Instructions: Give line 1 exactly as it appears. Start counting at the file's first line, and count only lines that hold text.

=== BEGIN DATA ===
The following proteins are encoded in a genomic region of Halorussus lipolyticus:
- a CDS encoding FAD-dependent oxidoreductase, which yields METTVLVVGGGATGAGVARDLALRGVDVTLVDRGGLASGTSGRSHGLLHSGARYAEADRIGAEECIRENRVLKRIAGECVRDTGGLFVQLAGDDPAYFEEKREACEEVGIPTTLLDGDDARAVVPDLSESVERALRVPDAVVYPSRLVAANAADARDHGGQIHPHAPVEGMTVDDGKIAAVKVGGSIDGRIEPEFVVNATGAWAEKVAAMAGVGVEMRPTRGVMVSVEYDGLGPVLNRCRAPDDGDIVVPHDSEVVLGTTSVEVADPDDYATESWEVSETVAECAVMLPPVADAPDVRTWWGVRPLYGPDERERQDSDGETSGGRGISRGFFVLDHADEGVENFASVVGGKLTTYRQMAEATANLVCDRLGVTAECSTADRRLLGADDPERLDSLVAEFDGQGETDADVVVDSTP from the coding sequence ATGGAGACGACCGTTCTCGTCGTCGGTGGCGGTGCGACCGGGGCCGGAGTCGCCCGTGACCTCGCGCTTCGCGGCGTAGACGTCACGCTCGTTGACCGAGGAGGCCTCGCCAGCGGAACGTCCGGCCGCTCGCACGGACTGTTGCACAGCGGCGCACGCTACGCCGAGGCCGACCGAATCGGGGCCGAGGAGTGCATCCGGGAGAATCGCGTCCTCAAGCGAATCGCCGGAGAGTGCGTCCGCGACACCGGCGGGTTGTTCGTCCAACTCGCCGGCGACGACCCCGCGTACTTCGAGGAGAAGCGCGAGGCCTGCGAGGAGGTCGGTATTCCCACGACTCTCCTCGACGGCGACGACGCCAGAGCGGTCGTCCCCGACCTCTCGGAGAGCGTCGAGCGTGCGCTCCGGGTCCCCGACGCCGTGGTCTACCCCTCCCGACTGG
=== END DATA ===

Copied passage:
The following proteins are encoded in a genomic region of Halorussus lipolyticus: